In the CMAr, other types of cells showed activity related to movement initiation (n = 38), the period of preparation for the next movement or movements (n = 74), or the occurrence of the reward nonselectively (constant or reduced, n = 16). In contrast, the activity of cells in the CMAc was mostly related to movement initiation or motor preparation. Only four CMAc cells showed activity related to motor selection (Table 1). The proportion of cells that were active in motor selection was significantly less in the CMAc than in the CMAr (P < 0.001 by chi-square test). In the primary motor cortex, we analyzed the activity of 114 task-related cells; none exhibited the properties shown in Fig. 1 or 2 (17). The premovement preparatory activity was slightly dissimilar (P < 0.05) in only two cells, depending on whether the subject selected the alternate movement.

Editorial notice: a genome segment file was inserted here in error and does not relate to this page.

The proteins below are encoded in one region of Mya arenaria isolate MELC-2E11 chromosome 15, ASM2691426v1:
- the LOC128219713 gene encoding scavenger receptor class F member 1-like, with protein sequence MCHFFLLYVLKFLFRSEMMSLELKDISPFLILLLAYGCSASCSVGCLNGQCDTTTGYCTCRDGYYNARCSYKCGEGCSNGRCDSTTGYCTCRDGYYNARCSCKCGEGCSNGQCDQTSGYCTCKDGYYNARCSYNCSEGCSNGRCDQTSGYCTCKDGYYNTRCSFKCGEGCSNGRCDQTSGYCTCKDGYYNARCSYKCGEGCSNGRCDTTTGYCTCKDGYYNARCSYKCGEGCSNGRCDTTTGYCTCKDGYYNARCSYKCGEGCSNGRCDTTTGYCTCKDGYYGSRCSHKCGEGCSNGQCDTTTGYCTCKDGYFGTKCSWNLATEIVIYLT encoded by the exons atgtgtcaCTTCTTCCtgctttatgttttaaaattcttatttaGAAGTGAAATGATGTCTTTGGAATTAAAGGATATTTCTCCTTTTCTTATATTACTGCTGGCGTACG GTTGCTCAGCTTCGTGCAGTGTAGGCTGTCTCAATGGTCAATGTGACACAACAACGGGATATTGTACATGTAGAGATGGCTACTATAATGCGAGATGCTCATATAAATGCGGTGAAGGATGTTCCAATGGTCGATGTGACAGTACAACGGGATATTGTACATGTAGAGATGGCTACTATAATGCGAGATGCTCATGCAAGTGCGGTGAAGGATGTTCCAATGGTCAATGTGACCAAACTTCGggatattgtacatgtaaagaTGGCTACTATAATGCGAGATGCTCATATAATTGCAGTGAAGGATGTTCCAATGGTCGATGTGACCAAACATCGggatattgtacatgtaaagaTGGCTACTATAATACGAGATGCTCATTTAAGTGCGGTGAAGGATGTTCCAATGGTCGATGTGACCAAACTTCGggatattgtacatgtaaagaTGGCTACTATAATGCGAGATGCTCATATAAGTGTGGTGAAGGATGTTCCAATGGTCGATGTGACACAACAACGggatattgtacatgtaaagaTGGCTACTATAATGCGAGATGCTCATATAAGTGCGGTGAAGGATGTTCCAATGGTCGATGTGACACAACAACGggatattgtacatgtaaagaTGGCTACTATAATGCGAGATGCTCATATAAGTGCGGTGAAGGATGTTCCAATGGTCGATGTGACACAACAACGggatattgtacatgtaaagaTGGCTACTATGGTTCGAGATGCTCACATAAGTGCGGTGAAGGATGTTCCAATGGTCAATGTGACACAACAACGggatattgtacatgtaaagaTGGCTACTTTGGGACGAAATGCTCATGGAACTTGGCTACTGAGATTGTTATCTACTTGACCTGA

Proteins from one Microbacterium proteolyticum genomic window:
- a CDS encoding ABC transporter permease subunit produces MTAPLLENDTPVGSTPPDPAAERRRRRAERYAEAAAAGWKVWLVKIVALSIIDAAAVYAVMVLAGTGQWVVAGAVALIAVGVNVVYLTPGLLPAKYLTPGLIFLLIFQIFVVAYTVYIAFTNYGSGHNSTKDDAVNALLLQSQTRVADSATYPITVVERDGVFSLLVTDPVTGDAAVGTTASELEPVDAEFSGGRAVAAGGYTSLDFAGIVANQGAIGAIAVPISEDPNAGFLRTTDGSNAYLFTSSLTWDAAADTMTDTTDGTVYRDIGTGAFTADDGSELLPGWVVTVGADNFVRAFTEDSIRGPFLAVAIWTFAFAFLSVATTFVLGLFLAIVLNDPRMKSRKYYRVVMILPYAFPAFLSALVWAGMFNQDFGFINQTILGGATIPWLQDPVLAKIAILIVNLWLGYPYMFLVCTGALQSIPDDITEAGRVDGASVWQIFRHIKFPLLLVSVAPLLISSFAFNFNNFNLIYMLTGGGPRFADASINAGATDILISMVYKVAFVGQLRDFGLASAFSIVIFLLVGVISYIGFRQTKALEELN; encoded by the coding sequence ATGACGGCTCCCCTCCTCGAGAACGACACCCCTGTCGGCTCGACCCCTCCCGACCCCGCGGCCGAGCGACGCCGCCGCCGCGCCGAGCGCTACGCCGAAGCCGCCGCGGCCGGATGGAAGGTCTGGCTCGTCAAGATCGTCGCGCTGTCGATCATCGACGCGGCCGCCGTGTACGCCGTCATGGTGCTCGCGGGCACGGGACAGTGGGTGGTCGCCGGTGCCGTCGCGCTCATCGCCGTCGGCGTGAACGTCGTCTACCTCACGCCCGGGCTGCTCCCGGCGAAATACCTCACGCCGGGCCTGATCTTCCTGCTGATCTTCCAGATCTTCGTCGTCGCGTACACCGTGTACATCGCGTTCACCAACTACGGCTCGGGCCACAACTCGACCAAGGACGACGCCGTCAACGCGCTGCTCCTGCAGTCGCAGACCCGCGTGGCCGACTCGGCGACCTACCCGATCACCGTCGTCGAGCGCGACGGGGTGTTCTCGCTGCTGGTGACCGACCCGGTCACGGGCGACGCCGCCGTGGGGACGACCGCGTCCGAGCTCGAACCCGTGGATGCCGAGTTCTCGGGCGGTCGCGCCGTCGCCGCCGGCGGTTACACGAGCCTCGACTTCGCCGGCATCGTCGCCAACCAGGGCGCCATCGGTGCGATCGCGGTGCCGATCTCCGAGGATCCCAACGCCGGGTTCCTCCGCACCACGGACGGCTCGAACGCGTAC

If the CMAr is crucially involved in the process of reward-based motor selection, then deactivation of this area is likely to impair the ability to select an appropriate movement. This was exactly what we observed by reversible inactivation of the CMAr with topical application of muscimol, a γ-aminobutyric acid agonist (18). When 3 to 4 μl of muscimol was injected bilaterally in the forelimb part of the CMAr, the monkey began to fail to select a correct movement 10 to 15 min after injection. Even if the reward was reduced considerably, the monkey kept selecting the previously performed movement and failed to select the alternate movement (Fig. 3). At other times, the animal made a mistake and prematurely selected the alternate movement before the reward was reduced. These effects, observed at six injection sites in the forelimb part of the CMAr, were dose-dependent and not observed with a concentration of less than 5 μg/μl. The effects were not observed when we injected muscimol bilaterally into the hindlimb representation area of the CMAr or into the forelimb part of the CMAc. Furthermore, it was confirmed in four additional injection experiments that the animal had no problems in selecting the alternative movements when the alteration was cued with the tone signal (19), despite the failure in the reward-based motor selection.